Published in Swine
An over-wintering cow-calf beef herd produces manure – quite a lot of it.
Published in Beef
January 19, 2018, Holland, MN – The Pipestone County Board of Adjustments, over the objections of a handful of residents, approved a variance allowing a local farm to build a feedlot located less than a mile from the city limits of Holland.

A variance was required because the county’s zoning ordinance prohibits new feedlots or expansions of existing feedlots within one mile of “the corporate limits of any incorporated community.” The proposed location is 220 feet short of the required mile. READ MORE
Published in Regional
January 17, 2018, Little Rock, AR – Arkansas Department of Environmental Quality has denied the application for a permit to a Mt. Judea area hog operation, according to a letter issued by the agency's director on Jan. 10.

In response, the farm owner filed a request for a stay of the state's decision before the Arkansas Pollution Control and Ecology Commission, the appellate body for ADEQ. The farmers released a statement calling the department's decision to deny their permit request "politically motivated." The statement says the Newton County farm hasn't had any environmental violations since opening nearly five years ago. READ MORE
Published in Swine
January 17, 2018, Visalia, CA – Conservation groups sued Tulare County recently for approving a climate action plan for feedlots and other cattle operations that could worsen air quality and undercut California’s greenhouse gas reduction goals.

The lawsuit asks the court to set aside the county’s climate-action plan and animal-confinement facilities plan until officials identify steps to cut pollution from industrial dairies and feedlots and disclose the true environmental and financial costs of those emissions.

“I’ve seen firsthand how air pollution from industrial dairies leads to health problems like headaches in my own family,” said Tom Frantz, executive director of Association of Irritated Residents and an almond farmer in the San Joaquin Valley. “Tulare County must take stronger steps to protect people in the community. Six thousand animals in one dairy have the waste stream of a city of half a million people, and there are common sense ways to reduce the air pollution from dairies that the county overlooks.”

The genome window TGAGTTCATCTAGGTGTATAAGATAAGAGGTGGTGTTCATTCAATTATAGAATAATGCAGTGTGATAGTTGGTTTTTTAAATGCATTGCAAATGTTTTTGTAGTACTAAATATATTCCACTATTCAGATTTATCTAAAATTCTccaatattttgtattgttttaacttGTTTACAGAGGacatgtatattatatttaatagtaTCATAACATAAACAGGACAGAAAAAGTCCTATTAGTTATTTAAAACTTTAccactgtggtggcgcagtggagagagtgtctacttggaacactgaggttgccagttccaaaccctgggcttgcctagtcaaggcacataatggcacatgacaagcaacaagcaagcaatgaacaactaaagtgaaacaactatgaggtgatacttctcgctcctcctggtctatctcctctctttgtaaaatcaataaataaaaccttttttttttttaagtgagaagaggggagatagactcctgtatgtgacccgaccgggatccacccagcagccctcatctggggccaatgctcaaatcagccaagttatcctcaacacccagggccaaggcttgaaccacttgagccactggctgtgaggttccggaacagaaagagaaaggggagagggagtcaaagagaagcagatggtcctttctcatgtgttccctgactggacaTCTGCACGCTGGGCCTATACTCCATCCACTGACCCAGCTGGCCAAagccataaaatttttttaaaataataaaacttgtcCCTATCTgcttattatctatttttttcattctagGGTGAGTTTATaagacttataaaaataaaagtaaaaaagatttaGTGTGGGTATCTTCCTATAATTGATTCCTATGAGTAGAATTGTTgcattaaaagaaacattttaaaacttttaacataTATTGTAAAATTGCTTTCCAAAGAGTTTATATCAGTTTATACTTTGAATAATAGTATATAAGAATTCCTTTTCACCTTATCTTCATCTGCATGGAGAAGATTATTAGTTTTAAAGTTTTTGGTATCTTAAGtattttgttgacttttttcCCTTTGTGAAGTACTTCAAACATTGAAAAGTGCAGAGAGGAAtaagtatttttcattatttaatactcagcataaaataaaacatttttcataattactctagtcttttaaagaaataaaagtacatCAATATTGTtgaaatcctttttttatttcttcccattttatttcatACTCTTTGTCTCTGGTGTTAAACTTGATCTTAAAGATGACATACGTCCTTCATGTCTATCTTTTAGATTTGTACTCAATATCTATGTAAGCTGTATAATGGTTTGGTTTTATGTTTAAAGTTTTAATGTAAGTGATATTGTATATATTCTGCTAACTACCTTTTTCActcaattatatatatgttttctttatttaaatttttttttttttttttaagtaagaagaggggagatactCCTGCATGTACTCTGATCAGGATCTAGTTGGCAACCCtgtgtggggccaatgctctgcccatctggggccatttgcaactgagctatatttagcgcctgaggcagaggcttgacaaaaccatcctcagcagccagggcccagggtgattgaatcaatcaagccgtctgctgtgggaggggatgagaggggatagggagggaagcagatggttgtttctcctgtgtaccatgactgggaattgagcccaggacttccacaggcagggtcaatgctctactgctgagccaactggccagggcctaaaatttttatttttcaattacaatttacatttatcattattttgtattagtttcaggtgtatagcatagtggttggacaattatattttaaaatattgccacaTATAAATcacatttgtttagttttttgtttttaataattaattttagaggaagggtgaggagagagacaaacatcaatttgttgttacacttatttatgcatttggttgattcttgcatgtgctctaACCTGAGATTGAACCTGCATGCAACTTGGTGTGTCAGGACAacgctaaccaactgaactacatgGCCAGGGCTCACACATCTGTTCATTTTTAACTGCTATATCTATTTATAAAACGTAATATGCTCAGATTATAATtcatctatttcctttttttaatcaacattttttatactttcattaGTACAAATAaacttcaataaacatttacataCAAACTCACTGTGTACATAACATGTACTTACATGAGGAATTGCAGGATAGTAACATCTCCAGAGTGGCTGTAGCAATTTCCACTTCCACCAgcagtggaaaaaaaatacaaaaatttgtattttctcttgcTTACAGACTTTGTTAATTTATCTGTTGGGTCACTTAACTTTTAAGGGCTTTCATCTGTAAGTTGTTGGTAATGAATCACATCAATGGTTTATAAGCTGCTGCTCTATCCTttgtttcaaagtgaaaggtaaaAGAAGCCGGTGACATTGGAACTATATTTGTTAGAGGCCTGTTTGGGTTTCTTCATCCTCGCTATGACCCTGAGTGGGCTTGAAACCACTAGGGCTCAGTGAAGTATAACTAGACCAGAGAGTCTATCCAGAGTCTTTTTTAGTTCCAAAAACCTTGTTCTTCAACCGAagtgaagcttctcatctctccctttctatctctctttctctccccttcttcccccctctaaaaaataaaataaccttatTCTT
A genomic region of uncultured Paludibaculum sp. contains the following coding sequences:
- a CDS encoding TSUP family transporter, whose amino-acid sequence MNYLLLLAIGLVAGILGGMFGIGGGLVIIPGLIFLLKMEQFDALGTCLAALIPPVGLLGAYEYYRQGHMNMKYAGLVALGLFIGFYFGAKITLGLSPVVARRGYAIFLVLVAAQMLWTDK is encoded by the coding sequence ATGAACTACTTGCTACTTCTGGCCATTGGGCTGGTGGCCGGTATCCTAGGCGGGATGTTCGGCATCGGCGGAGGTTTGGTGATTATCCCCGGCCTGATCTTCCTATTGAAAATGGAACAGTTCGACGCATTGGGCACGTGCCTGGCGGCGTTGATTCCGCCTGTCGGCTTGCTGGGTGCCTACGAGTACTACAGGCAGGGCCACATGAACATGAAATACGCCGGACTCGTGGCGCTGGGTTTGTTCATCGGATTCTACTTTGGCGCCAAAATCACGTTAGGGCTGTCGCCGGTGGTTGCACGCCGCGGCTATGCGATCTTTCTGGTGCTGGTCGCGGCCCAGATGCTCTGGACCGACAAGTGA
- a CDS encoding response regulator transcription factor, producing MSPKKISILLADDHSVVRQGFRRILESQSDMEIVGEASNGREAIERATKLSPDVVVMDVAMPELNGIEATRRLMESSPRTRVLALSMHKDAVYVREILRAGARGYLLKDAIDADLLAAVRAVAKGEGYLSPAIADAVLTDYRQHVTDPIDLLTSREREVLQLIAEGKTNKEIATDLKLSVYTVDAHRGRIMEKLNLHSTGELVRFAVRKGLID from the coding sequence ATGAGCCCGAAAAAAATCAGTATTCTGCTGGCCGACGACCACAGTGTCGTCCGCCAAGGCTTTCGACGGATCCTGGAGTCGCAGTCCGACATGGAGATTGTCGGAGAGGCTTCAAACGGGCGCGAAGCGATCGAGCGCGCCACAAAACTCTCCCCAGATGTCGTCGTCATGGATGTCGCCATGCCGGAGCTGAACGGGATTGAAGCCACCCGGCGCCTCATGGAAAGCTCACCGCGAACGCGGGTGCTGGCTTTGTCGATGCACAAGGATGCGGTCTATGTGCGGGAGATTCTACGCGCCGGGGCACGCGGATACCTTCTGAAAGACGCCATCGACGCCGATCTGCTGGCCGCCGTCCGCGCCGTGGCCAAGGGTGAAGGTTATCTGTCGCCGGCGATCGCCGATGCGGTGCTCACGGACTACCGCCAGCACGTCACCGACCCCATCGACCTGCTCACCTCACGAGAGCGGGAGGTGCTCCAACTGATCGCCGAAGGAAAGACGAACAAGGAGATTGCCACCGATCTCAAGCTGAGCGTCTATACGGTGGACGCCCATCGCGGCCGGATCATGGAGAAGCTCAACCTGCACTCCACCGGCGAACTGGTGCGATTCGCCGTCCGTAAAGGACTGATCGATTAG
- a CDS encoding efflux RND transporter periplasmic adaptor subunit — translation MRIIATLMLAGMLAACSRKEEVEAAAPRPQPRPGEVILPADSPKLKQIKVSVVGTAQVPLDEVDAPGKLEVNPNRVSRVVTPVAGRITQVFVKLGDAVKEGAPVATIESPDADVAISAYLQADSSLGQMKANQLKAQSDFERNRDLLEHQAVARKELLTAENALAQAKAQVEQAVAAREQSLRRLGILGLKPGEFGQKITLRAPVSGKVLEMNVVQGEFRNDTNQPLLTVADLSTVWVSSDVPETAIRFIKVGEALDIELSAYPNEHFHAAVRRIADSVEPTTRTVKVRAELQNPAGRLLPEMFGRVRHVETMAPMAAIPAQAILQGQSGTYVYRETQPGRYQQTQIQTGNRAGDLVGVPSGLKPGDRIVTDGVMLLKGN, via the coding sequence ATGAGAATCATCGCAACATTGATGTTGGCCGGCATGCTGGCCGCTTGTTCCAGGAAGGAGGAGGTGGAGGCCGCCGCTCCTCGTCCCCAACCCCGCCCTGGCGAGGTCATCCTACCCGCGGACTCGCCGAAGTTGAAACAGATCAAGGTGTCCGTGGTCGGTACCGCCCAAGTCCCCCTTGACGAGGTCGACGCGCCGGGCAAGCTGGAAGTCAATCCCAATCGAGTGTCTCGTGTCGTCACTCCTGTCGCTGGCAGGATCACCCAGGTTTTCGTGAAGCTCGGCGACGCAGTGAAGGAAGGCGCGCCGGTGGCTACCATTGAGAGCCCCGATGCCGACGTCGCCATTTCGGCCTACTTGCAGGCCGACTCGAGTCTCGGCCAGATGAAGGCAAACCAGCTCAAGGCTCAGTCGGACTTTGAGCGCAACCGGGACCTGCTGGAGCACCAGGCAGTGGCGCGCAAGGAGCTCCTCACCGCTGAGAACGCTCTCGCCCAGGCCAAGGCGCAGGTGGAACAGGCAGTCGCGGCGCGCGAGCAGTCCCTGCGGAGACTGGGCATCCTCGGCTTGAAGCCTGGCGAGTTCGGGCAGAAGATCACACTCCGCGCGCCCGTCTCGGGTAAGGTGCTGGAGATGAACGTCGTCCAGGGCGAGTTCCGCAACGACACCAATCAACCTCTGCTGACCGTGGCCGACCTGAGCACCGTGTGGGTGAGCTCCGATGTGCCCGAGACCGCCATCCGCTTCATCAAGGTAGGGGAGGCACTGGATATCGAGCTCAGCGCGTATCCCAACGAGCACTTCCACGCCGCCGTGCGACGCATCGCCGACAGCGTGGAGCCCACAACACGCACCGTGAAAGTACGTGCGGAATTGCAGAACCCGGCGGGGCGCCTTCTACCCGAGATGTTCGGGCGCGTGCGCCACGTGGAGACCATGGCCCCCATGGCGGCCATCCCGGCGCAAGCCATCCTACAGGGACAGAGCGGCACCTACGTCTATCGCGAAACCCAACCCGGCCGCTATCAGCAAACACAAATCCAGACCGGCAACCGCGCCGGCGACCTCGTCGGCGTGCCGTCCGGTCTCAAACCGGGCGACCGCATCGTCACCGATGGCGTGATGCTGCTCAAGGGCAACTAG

Tulare County is home to more than one million cattle and produces more milk than any other U.S. county.

Cattle operations in the county produce the equivalent of 7.5 million metric tons of carbon dioxide per year – approximately 63 percent of the county’s greenhouse gas emissions in 2013. By 2023, that number is expected to grow to the equivalent of almost nine million metric tons of carbon dioxide per year.

“Tulare County has to stop ignoring the unhealthy reality that dairies and feedlots release nearly two-thirds of the county’s greenhouse pollution,” said Hannah Connor, a senior attorney at the Center for Biological Diversity. “Instead of protecting public health, county officials are sabotaging efforts to curb climate change’s devastating effects.”

The groups note that the county’s Dairy and Feedlot Climate Action Plan and Animal Confinement Facilities Plan undermine California’s greenhouse gas reduction goals. According to the groups, the plans allow cattle operations to avoid setting mandatory emissions reduction targets for the livestock sector and avoid enforceable mitigation for these operations.

“It’s shocking that in 2018 the industrial dairy and feedlot industry is still receiving special treatment under these climate action plans despite the industry’s notorious role in driving climate change,” said Gordon Nipp of the Sierra Club. “This lawsuit seeks to hold this industry accountable by ensuring that common-sense measures are put in place to meaningfully acknowledge, address and limit the greenhouse gas emissions from this sector.”

Methods to reduce air, greenhouse gas and water pollution from industrial cattle operations include enclosing manure during storage and spreading appropriate levels of manure on fields. Using “dry scrape” systems instead of “wet flush” systems to move manure out of feeding and milking barns avoids excess water use and reduces air and water pollution from open manure lagoons.

The lawsuit was filed in Tulare County Superior Court by the Center for Biological Diversity, Sierra Club and Association for Irritated Residents under the California Environmental Quality Act.
Published in State
Iowa’s Smith family, owners of SFI Inc, have been on a decades-long quest to prove and demonstrate that it pays to practice good land stewardship that includes manure composting, capturing nutrients before they leave their feedlots, and recycling them as organic fertilizer on their row crops.
Published in Beef